Funeral firms 'took advantage of grief', says Co-op boss
The boss of the UK's largest funeral provider, the Co-op Group, has admitted the industry has taken advantage of people's grief in the past.
Steve Murrells said price wasn't on the agenda for people arranging a funeral - which created "the wrong behaviour in the industry".
Last week, the Competition and Markets Authority (CMA) launched a major investigation into the sector.
The CMA said it had "serious concerns" about above-inflation price rises.
The Co-op has recently launched a number of affordable products, including a cremation without ceremony product, which Steve Murrells says is already proving popular.
"One in 30 of our funerals are already being taken up in that form," he said.
However, speaking to BBC Radio 5 live's Wake Up To Money Boardroom Stories podcast he said that changes were needed.
"For too long the industry kept putting prices up. People felt obliged to spend it - they kind of felt it represented the importance of that person's life."
He said that 12 to 18 months ago "I felt we needed to make funerals more affordable for people at a time of austerity and of sorrow".
He added that attitudes to funerals are also different: "People's interpretation at the saddest point is changing, from one of grief to celebration."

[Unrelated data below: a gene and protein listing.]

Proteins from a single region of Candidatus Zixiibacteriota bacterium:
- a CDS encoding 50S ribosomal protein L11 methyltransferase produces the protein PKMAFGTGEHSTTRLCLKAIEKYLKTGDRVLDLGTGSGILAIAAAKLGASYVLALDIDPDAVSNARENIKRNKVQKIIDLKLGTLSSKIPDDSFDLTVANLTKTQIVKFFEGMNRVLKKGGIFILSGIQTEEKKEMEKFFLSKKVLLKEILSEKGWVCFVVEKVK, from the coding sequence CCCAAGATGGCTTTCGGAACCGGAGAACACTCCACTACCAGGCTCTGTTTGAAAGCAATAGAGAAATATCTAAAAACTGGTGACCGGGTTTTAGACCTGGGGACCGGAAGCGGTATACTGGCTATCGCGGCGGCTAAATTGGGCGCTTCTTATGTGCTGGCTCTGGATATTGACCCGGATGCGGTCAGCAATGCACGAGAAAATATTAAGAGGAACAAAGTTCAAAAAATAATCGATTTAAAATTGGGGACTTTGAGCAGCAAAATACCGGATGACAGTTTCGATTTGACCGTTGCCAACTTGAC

The average cremation fee was £737 last year, with the fees having risen by 84% in the past 10 years.
The CMA found that people typically spent between £3,000 and £5,000 organising a funeral, with the average price of the core elements now standing at £4,271.
Mr Murrells said the Co-op had been pushing for an investigation.
"We think this market needs regulation. This is a caring market that needs to provide the best service at the most difficult of circumstances," he said. "You or I could open up a funeral business tomorrow with no qualifications or regulation. It's crazy."
People arranging a funeral could save more than £1,000 by shopping around for a funeral, the CMA said. However, the regulator pointed out that grieving families would be distressed and not in a position to do so. Most prices were not available or clear online, it added.
The CMA also said that smaller funeral directors had tried to keep the costs low, but that larger chains had consistently increased prices.
Mr Murrells said: "I can't put right the way the market ran itself in the past. It's important for us to lead in this space now though, because it's the right thing to do. We've been bringing prices down and making them more affordable."